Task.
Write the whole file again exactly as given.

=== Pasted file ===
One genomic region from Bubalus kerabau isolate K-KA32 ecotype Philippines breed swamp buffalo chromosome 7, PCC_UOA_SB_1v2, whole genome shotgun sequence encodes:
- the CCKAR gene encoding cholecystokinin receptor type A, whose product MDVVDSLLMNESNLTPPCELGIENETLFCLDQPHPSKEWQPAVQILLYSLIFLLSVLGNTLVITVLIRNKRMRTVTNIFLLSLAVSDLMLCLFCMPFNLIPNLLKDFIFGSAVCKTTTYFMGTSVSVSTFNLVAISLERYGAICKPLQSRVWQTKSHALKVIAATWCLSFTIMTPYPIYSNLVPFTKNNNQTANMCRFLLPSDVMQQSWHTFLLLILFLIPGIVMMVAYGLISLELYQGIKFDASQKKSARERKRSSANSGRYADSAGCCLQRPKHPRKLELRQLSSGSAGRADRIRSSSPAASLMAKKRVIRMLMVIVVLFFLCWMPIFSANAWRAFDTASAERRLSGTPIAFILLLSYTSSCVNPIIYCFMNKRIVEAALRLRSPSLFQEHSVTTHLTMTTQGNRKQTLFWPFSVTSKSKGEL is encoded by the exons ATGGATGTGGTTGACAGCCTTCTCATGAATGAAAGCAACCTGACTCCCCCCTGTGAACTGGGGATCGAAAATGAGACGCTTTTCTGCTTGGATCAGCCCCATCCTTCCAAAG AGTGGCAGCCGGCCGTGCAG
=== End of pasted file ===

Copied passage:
One genomic region from Bubalus kerabau isolate K-KA32 ecotype Philippines breed swamp buffalo chromosome 7, PCC_UOA_SB_1v2, whole genome shotgun sequence encodes:
- the CCKAR gene encoding cholecystokinin receptor type A, whose product MDVVDSLLMNESNLTPPCELGIENETLFCLDQPHPSKEWQPAVQILLYSLIFLLSVLGNTLVITVLIRNKRMRTVTNIFLLSLAVSDLMLCLFCMPFNLIPNLLKDFIFGSAVCKTTTYFMGTSVSVSTFNLVAISLERYGAICKPLQSRVWQTKSHALKVIAATWCLSFTIMTPYPIYSNLVPFTKNNNQTANMCRFLLPSDVMQQSWHTFLLLILFLIPGIVMMVAYGLISLELYQGIKFDASQKKSARERKRSSANSGRYADSAGCCLQRPKHPRKLELRQLSSGSAGRADRIRSSSPAASLMAKKRVIRMLMVIVVLFFLCWMPIFSANAWRAFDTASAERRLSGTPIAFILLLSYTSSCVNPIIYCFMNKRIVEAALRLRSPSLFQEHSVTTHLTMTTQGNRKQTLFWPFSVTSKSKGEL is encoded by the exons ATGGATGTGGTTGACAGCCTTCTCATGAATGAAAGCAACCTGACTCCCCCCTGTGAACTGGGGATCGAAAATGAGACGCTTTTCTGCTTGGATCAGCCCCATCCTTCCAAAG AGTGGCAGCCGGCCGTGCAG